Iím finished upgrading computers and DAWs and settled on a cheese grater 12 core Mac. Iím not going thunderbolt and am retired so I have no means to upgrade anything anyway. It has taken me my entire life to put together the set up I use now. I canít imagine just connecting a mic to an interface and do all processing ITB when mixing. Iím sure many people get good results working like this but itís not for me.

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    Quote Originally Posted by ladewd View Post
    I like to work with a decent analog front end to my DAW. I have two hardware channel strips, a couple of nice preamps, several decent compressors and an External FX processor.
    This is the part I cant get away from. Going straight into an interface and then through an ITB Neve plugin, just doesn't seem like its the same as using the hardware version. I've always used nice Mic pre's like SSL, Joe Meek etc.

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    Quote Originally Posted by Peter Pavlonis View Post
    This is the part I cant get away from. Going straight into an interface and then through an ITB Neve plugin, just doesn't seem like its the same as using the hardware version. I've always used nice Mic pre's like SSL, Joe Meek etc.

    you know you can use mike pres and then into a DAW via a line input ??

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    Quote Originally Posted by mr average View Post
    you know you can use mike pres and then into a DAW via a line input ??
    Sorry, Didn't I say that ?

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    If you are comparing cheap digital gear to eye-wateringly expensive analog gear, the digital will lose. If you compare high quality emulation plugins to there analog counterparts, it a much more even match.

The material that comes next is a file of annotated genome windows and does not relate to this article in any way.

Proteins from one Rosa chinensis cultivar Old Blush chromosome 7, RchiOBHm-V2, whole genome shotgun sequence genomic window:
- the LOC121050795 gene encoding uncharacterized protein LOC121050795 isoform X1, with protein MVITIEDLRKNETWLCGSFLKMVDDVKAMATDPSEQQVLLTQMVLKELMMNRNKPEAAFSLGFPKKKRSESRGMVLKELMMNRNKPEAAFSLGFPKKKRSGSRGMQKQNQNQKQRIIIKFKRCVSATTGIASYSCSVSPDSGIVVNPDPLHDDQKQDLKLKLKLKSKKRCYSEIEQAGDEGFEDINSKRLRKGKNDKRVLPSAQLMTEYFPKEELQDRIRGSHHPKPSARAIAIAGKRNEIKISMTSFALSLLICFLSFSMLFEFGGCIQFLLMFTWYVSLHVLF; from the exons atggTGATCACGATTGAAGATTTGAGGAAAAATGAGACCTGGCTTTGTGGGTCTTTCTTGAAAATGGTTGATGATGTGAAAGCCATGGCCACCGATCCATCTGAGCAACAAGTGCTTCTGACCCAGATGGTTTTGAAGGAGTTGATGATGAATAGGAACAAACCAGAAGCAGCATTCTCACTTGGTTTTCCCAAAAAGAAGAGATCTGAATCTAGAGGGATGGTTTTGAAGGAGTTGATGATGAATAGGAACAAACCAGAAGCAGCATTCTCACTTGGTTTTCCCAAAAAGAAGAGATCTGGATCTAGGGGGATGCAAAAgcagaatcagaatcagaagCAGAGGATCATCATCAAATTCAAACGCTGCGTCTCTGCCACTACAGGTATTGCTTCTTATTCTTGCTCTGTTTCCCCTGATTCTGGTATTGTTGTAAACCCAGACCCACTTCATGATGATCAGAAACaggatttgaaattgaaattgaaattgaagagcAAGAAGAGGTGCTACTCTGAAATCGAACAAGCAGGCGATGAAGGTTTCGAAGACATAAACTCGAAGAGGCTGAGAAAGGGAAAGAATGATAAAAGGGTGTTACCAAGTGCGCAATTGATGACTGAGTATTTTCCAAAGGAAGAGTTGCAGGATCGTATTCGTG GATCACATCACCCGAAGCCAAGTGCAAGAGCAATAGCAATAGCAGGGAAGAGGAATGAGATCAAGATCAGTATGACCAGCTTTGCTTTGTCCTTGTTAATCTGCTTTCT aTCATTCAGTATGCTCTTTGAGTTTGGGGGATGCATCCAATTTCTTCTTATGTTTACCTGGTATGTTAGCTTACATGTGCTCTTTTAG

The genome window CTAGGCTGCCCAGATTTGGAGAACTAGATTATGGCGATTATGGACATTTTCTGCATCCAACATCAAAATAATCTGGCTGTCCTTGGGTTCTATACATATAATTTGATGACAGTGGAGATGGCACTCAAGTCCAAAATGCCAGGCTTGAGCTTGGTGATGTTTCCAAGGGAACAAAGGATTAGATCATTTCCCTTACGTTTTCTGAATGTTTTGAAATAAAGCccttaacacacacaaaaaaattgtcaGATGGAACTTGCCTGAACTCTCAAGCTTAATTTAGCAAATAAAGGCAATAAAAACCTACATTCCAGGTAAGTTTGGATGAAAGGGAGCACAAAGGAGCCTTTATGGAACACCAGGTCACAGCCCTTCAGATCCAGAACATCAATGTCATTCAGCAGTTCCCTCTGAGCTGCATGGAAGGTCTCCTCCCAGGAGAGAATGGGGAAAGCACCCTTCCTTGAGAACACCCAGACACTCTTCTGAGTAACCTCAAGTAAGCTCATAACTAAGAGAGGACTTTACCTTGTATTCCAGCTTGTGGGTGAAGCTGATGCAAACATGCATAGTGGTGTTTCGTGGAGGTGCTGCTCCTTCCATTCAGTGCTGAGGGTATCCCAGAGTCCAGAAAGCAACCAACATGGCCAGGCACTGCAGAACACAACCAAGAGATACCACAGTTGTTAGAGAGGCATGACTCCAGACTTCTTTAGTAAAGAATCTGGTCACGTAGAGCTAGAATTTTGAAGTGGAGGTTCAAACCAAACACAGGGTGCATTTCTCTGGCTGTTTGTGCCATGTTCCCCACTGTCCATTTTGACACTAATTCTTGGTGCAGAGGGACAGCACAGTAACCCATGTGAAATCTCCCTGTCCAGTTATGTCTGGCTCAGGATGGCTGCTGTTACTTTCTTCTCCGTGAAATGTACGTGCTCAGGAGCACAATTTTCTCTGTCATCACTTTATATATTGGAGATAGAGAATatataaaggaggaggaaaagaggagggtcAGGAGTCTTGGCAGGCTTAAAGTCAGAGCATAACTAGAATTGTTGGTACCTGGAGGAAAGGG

You can make great sounding recordings on either, it's more about how you want to work. (And budget)
    Jay Walsh
    Farview Recording. I am also the forum spokesmodel for Terasyne Amplification

  10. #39
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    Quote Originally Posted by Farview View Post
    If you are comparing cheap digital gear to eye-wateringly expensive analog gear, the digital will lose. If you compare high quality emulation plugins to there analog counterparts, it a much more even match.

    You can make great sounding recordings on either, it's more about how you want to work. (And budget)
    in your opinion

    you have no logical way to prove with facts that digital wont clean the clock of all analog no matter what price you paid

    ---------- Update ----------

    Quote Originally Posted by Peter Pavlonis View Post
    Sorry, Didn't I say that ?
    you have have said it but that is not what you posted in writing as i read it

  11. #40
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    Quote Originally Posted by mr average View Post



    you have have said it but that is not what you posted in writing as i read it
    OK then, yes I'm aware I can run a mic pre into a convertor, since that is what I've always done. Sorry that wasn't clear.